Glenda Ritz, the new State Superintendent of Public Instruction in Indiana, thrashed reform idol Tony Bennett last November. She received more votes than anyone else on the ballot except the Attorney General (she ran ahead of the governor).
Tony Bennett, who famously supports free-market solutions to education problems, is an advocate for charters and vouchers, for evaluating teachers by test scores, and for for-profit online corporations and charters. Tony Bennett is one of the nation’s loudest supporters of the Common Core.
Ritz is a Democrat; Bennett is a Republican.
Ritz was supported by a curious coalition: by parents and educators who disliked Bennett’s privatizing policies and his punitive treatment of teachers. She was also supported by Tea Party enthusiasts who dislike national standards and saw the Common Core as an effort by the federal government to impose national standards and tests.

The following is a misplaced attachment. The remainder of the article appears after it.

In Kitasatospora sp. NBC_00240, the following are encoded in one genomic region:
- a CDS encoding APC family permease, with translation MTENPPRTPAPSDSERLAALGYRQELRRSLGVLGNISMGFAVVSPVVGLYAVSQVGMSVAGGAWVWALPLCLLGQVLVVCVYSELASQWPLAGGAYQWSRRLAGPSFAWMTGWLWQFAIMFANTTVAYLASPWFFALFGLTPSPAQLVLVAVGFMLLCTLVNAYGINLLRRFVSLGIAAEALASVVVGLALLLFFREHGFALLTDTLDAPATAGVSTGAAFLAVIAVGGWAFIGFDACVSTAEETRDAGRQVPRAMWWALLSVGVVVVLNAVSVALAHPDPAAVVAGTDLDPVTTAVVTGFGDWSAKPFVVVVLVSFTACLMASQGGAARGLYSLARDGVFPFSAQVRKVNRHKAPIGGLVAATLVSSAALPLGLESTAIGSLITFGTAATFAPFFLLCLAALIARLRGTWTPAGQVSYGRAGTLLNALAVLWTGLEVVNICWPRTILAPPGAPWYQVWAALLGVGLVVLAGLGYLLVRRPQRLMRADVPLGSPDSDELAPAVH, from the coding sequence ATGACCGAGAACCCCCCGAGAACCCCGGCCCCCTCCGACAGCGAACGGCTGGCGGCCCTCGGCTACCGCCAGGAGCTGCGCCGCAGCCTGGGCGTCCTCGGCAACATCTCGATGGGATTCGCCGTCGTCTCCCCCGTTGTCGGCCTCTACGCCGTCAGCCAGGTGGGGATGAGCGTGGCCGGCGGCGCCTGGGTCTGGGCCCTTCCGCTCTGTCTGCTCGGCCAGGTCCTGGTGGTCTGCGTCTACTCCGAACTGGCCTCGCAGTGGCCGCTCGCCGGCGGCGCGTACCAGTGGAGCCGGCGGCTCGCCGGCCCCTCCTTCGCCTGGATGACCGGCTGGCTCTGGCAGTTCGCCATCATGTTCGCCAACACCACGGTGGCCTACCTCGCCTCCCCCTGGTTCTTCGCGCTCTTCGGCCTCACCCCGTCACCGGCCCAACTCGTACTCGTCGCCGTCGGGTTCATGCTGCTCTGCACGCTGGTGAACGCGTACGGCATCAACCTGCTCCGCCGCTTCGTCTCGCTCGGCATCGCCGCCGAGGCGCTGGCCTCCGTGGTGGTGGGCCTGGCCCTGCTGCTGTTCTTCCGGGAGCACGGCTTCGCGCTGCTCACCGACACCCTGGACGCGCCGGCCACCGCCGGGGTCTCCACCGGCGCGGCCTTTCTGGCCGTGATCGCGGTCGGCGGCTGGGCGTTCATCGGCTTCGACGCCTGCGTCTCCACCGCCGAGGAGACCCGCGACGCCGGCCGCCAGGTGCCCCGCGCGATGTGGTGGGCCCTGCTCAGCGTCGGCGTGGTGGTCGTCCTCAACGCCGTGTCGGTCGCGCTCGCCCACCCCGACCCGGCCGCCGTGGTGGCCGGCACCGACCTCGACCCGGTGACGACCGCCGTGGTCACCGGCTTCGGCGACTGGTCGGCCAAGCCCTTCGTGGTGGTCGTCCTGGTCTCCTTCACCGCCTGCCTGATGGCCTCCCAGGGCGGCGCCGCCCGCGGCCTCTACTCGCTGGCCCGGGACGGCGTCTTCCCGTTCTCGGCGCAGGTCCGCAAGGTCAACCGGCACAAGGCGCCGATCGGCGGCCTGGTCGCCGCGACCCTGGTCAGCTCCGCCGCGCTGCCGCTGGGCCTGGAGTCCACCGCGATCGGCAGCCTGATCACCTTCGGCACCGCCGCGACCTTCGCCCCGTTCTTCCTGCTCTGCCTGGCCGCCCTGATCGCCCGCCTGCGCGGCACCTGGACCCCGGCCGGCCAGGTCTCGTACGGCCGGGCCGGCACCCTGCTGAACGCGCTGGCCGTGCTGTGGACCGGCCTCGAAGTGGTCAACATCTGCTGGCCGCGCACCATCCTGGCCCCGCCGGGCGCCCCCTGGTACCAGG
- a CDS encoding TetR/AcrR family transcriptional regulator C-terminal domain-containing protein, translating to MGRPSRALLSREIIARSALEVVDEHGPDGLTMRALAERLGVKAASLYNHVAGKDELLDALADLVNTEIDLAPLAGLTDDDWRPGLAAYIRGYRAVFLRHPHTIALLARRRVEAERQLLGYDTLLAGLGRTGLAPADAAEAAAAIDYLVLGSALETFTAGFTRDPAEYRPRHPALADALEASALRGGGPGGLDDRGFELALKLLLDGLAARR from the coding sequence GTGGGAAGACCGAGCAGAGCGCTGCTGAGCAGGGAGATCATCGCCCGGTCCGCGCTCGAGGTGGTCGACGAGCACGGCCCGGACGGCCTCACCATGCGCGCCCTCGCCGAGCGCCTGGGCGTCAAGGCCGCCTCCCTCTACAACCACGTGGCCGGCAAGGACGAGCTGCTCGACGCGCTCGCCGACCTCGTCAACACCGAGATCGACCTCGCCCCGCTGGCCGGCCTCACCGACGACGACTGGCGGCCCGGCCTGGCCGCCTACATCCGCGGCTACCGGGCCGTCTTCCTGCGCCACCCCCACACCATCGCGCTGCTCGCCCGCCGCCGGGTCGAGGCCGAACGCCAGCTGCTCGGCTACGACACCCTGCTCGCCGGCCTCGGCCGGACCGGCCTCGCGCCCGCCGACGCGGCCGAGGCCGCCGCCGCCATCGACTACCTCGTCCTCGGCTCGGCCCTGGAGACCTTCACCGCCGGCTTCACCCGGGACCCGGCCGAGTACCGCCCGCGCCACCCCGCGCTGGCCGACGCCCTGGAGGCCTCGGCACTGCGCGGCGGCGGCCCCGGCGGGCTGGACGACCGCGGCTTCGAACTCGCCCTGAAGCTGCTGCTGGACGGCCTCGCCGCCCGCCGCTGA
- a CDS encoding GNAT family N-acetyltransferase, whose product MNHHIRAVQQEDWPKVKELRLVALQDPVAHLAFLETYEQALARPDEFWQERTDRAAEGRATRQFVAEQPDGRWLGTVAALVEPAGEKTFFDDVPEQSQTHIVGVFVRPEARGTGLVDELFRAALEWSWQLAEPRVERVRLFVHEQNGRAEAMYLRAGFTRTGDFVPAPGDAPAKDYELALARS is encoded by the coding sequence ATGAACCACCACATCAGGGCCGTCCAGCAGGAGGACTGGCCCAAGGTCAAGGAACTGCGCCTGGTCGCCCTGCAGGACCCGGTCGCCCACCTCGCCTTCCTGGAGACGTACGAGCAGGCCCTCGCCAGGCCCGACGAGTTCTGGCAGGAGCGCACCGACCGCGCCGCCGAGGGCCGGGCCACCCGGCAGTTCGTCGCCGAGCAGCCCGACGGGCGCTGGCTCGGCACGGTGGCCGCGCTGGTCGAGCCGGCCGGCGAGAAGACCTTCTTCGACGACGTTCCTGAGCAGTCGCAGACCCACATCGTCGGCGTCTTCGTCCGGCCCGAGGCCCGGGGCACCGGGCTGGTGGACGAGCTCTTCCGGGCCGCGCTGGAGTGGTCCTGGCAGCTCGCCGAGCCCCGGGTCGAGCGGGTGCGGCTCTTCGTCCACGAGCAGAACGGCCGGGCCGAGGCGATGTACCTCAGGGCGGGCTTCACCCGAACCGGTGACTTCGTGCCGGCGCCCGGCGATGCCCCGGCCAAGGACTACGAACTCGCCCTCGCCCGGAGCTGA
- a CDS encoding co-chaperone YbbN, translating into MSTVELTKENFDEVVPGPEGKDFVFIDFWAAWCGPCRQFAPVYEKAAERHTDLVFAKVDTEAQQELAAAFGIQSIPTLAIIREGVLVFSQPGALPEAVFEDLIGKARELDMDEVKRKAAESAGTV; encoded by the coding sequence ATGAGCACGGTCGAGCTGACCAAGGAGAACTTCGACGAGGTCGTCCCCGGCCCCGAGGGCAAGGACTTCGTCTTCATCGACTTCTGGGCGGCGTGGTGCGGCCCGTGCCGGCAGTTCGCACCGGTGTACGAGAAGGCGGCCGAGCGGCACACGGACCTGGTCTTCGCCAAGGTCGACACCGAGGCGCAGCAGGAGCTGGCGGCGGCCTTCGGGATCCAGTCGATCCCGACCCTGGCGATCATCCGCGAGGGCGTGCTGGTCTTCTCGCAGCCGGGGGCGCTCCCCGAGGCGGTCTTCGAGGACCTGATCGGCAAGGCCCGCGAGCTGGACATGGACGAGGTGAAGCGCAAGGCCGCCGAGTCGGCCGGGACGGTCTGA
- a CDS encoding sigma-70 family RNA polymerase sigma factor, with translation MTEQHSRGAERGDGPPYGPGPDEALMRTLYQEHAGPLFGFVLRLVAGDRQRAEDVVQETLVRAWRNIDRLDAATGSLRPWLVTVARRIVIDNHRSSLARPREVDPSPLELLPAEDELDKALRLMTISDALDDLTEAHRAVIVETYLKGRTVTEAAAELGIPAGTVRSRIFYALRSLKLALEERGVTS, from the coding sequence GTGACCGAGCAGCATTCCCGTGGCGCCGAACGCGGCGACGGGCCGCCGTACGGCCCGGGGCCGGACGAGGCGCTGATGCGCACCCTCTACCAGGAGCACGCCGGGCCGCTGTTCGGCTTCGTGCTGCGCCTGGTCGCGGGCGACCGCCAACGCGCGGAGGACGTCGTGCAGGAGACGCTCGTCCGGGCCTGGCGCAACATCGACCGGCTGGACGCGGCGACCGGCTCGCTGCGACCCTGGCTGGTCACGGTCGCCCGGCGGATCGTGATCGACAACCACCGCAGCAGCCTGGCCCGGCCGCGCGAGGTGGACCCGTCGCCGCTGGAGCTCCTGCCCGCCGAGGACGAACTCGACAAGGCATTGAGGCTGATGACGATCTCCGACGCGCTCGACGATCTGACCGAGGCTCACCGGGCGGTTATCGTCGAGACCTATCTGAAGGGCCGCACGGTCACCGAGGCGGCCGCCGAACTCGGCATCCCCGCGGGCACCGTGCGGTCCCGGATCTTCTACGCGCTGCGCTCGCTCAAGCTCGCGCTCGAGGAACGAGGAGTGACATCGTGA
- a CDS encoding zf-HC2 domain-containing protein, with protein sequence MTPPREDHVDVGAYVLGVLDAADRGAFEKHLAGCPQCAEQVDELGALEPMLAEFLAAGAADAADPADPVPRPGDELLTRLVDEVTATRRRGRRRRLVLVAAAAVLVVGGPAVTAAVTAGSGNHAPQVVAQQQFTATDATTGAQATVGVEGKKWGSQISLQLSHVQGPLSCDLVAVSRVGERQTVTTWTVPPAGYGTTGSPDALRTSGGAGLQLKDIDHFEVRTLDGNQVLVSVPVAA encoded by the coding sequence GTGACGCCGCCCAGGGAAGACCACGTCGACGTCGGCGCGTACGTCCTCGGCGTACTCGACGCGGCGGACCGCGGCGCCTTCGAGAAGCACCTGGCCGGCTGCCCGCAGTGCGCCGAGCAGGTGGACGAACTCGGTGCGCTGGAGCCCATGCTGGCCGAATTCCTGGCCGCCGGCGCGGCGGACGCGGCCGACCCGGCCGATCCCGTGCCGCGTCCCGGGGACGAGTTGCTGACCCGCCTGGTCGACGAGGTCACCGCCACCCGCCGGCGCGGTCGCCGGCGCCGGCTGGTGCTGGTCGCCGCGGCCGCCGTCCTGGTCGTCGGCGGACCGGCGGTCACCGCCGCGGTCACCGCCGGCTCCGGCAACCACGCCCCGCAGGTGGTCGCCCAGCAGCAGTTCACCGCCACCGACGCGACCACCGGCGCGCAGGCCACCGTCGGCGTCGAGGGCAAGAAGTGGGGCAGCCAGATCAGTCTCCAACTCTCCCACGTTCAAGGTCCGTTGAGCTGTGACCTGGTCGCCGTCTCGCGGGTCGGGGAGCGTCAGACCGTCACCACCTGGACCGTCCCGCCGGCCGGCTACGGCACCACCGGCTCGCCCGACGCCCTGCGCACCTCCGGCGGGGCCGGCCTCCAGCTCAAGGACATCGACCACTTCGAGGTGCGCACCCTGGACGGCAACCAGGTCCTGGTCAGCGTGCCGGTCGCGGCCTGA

Some Republican legislators in Indiana want to withdraw the state’s support for Common Core. Now they will have a state superintendent who agrees with them.
The politics of the Common Core are interesting indeed. And they will become even more interesting in the next few years as states are required to come up with the money for implementation, new technology, new materials, and professional development.